by Br Julian McDonald cfc
“Learn a lesson from the fig tree. When its branch becomes tender and sprouts leaves, you know that summer is near. In the same way, when you see things happening, know that the Son of Man is near…Heaven and earth will pass away, but my words will not pass away.” Mark 14, 24-32
Every generation has had its fair share of doom-sayers ready to predict the end of the world or to warn against one kind of evil or another. The city of Sydney has had any number of them. Last century, there were more than sixty of these notables walking Sydney’s streets. One was a poet, publisher and crusader by the name of Sandor Berger, whose large sandwich board proclaimed: “Psychiatry is an evil and must be stamped out”. Another was Arthur Stace, a reformed alcoholic who eventually found Christianity. Between the time of his conversion at the age of 42 and his death at the age of 85, he used chalk to inscribe more than half a million times on footpaths all around the city the word Eternity. In the very fist century of the Christian era, members of Mark’s community were convinced that Christ would return to judge the word in their lifetime. That’s why part of today’s gospel reading is written in apocalyptic language. Mark was urging his community to make sure they were ready for Christ’s second coming.
I suggest that the way into understanding today’s gospel reading is exactly the same way as for any other passage in the Gospels, and that is to avoid limiting it to one particular period of history. The Gospels are meant to speak to every generation. Today’s reading refers to the end times. End times belong to the lives of all of us. Our generation will come to an end, just as there will be an end to the life of each of us. Jesus is surely saying to his generation and to us in our generation that, rather than worrying about when the world will end, we would do better to focus on how to live healthily in it right now. We have only our own life time in which to grow and bear fruit. Looking at the fig tree can lead us to hope. Just as the fig tree bursts into bud and sprouts new leaves, so we too can witness to one another and to our world fresh life and hope by the way we live and act.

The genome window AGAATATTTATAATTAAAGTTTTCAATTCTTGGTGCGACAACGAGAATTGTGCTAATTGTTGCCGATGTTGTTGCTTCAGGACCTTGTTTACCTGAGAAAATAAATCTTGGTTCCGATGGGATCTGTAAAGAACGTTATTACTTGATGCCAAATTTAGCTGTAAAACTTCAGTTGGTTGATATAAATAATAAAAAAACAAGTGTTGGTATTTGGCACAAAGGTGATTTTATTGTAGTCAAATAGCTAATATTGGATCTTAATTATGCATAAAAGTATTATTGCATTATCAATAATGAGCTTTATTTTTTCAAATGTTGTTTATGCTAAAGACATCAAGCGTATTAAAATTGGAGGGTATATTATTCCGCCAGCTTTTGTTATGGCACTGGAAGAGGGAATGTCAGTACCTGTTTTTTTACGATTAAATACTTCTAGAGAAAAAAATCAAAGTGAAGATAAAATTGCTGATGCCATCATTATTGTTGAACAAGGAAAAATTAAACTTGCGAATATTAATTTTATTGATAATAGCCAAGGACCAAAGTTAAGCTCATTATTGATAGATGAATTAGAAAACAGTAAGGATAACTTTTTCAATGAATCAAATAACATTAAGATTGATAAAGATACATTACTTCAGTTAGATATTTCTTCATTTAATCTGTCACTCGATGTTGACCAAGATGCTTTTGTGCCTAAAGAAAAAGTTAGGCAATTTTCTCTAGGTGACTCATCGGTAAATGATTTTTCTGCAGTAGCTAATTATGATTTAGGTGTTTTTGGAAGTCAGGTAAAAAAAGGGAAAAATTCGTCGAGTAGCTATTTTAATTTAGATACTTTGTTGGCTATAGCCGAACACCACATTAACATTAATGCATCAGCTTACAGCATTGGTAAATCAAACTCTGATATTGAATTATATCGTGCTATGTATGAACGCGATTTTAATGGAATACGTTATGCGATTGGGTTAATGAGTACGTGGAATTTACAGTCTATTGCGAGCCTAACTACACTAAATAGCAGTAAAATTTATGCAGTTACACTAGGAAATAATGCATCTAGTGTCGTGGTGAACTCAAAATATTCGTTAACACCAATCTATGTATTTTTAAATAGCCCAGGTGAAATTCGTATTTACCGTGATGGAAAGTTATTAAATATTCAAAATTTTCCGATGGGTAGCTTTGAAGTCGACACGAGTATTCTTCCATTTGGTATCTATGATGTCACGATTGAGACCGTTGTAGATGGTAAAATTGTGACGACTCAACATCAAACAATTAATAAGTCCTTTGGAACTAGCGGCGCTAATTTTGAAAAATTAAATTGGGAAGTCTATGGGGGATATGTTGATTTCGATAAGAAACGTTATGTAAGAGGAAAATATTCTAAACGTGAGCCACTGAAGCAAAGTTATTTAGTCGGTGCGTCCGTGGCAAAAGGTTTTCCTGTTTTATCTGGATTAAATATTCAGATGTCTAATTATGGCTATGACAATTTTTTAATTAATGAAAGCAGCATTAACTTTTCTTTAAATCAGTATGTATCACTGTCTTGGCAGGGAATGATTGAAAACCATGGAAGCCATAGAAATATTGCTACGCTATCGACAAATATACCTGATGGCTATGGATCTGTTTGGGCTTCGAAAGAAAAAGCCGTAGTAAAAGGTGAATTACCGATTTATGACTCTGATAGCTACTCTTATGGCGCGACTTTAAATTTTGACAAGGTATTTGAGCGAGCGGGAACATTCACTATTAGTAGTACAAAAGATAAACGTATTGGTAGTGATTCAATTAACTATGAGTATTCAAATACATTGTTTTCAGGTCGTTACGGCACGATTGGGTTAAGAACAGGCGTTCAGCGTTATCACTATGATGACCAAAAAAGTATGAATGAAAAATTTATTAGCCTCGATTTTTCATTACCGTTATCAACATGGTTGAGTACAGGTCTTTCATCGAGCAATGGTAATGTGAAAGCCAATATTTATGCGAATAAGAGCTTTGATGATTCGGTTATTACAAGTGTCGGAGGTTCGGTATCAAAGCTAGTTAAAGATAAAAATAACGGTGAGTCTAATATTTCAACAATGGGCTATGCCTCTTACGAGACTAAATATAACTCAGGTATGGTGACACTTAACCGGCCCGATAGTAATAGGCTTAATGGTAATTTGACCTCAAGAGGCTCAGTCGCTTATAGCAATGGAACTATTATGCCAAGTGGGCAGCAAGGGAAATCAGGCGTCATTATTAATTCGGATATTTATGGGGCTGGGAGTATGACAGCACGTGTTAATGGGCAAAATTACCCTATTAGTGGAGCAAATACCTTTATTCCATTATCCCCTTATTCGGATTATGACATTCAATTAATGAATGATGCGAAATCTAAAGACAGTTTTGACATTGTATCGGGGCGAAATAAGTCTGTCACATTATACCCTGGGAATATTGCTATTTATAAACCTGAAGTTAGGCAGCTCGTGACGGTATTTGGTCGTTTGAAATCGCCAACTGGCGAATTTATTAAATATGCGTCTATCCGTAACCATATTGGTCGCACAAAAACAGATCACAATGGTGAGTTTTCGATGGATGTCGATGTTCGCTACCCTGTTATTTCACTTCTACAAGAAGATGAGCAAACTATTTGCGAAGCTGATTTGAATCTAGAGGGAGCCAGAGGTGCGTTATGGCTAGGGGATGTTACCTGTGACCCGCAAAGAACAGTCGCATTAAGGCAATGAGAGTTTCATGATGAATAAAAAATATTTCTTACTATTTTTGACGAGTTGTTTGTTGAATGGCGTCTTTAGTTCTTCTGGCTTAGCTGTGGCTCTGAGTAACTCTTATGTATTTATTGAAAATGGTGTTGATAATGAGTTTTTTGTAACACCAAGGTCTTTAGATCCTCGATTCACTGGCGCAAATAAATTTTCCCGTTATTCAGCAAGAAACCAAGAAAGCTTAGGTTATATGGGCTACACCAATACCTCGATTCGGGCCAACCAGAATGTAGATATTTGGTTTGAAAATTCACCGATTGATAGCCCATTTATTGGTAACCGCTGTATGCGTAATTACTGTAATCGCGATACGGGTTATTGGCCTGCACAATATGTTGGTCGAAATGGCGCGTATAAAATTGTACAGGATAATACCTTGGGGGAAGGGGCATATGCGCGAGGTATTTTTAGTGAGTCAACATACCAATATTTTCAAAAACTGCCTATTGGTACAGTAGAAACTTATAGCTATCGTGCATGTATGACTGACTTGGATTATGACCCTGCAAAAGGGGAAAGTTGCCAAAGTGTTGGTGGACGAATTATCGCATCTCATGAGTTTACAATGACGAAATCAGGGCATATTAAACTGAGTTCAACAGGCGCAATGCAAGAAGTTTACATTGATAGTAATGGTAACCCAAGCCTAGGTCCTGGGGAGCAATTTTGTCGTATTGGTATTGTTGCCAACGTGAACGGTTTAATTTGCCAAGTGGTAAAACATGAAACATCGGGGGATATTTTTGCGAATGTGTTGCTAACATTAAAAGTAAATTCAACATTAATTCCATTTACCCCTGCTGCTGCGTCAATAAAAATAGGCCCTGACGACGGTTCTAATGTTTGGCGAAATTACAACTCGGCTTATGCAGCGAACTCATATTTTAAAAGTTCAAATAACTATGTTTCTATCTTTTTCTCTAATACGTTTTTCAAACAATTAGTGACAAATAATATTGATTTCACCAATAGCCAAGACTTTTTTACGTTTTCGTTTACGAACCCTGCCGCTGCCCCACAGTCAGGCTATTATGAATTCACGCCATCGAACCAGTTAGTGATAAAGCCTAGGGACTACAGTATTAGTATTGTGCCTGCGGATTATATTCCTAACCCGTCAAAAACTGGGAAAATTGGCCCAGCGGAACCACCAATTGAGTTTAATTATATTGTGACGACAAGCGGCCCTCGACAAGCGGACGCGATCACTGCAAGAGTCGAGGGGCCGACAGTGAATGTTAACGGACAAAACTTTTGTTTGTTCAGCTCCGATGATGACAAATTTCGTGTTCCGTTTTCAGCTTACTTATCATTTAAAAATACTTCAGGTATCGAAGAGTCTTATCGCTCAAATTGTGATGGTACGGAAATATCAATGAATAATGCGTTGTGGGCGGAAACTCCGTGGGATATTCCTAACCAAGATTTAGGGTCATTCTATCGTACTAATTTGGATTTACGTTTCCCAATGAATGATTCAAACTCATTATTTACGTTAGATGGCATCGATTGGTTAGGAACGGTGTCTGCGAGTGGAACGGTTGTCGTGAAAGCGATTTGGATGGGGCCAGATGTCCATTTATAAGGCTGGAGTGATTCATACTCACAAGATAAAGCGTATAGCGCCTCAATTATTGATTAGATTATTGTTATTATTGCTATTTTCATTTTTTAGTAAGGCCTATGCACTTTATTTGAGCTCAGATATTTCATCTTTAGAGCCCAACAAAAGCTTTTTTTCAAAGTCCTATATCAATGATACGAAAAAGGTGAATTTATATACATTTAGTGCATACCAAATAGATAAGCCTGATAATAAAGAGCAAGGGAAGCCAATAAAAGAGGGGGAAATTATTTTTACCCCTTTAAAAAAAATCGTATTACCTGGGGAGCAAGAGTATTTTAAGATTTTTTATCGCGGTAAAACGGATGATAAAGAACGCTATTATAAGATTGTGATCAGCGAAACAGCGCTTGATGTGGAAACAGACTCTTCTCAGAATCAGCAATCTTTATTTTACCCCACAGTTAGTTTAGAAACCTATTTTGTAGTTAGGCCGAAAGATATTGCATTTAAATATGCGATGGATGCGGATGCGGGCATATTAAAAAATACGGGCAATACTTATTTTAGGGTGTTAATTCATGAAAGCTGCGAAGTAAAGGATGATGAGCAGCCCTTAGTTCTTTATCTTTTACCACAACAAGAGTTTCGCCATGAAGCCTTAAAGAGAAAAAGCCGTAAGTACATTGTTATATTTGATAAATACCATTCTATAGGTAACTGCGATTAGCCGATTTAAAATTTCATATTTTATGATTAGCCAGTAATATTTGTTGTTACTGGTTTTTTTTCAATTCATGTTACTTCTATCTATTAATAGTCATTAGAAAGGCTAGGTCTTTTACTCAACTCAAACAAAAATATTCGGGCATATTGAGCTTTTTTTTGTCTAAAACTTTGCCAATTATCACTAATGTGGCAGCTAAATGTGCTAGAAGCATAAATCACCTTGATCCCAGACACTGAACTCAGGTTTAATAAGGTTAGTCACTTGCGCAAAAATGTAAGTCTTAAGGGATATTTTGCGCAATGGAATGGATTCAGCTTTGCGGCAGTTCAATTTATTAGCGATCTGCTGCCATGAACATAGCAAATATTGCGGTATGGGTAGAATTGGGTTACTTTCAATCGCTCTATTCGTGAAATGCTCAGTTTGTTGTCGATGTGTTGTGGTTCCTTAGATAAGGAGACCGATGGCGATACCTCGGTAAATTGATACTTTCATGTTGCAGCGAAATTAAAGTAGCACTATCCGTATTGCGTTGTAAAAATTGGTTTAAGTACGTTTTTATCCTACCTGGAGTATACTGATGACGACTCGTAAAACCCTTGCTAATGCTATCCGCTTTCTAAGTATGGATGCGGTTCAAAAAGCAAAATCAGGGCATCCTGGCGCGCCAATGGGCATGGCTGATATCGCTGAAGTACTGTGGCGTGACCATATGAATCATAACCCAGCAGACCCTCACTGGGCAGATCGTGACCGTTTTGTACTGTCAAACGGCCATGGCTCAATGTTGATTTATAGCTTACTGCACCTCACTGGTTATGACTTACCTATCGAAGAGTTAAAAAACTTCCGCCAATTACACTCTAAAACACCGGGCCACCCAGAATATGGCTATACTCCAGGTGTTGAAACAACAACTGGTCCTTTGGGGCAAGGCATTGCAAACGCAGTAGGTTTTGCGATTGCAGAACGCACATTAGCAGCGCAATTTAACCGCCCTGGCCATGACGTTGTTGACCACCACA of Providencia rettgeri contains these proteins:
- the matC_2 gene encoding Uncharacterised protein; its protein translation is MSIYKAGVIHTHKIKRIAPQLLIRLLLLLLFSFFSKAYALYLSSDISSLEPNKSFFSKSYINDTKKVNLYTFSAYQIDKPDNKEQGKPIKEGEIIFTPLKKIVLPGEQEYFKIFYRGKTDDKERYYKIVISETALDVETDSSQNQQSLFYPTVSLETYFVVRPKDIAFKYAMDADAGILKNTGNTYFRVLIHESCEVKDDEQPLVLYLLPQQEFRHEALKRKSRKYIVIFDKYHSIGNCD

Today’s first reading from Daniel offers us a similar message on how to live productive, influential lives: “Those who are wise will shine as brightly as the expanse of the heavens, and those who have instructed many in uprightness, as bright as stars for all eternity” (Daniel 12, 3).
What is vital for us all as disciples of Jesus is that we live aware of and attentive to God’s word and be attuned to the world in which we live and to its people, despite the conflicts, wars and calamities taking place around us. All are in God’s care. We are urged to keep trusting in God no matter what comes tumbling down around us. All that comes our way carries with it opportunity for growth. Every encounter we experience with others is potentially an encounter with the divine, if only we have eyes to see.
One thing we do know is that we are all part of the ongoing life and death of the cosmos of which we are only a tiny, but precious, part. We have not earned our existence. We have all been loved freely into life, but we cannot do anything that will give us a gilt-edged guarantee of life. We know that we will die, and that generations unheard of will probably live for many, many years after our passing. The challenge then is to make the most of our limited time, reflecting to others the goodness and love of the God who loved us into life and to develop our relationship with that God who is the source of all life and love.
Perhaps the biggest single hurdle for all of us is change, something that is often difficult, fearful and even traumatic. Things around us sometimes crumble and decay. We know the anxiety that comes when our health falters. Yet Jesus assures us that the love and life of God will always be constant and there to support us. Possessions, fame, achievement and reputation will all eventually disappear. However, the love we share, the care and compassion we extend to others, the affirmation and encouragement we offer and the forgiveness we show will last forever.
Since we do not know the day or the hour when our lives or our world will end, the best we can do is live each hour, each day to the full, spending ourselves loving and evoking love whether we are in the prime of life, working a full day, semi-retired or living in a nursing home. Learning to live the love in our hearts is the challenge of a life time.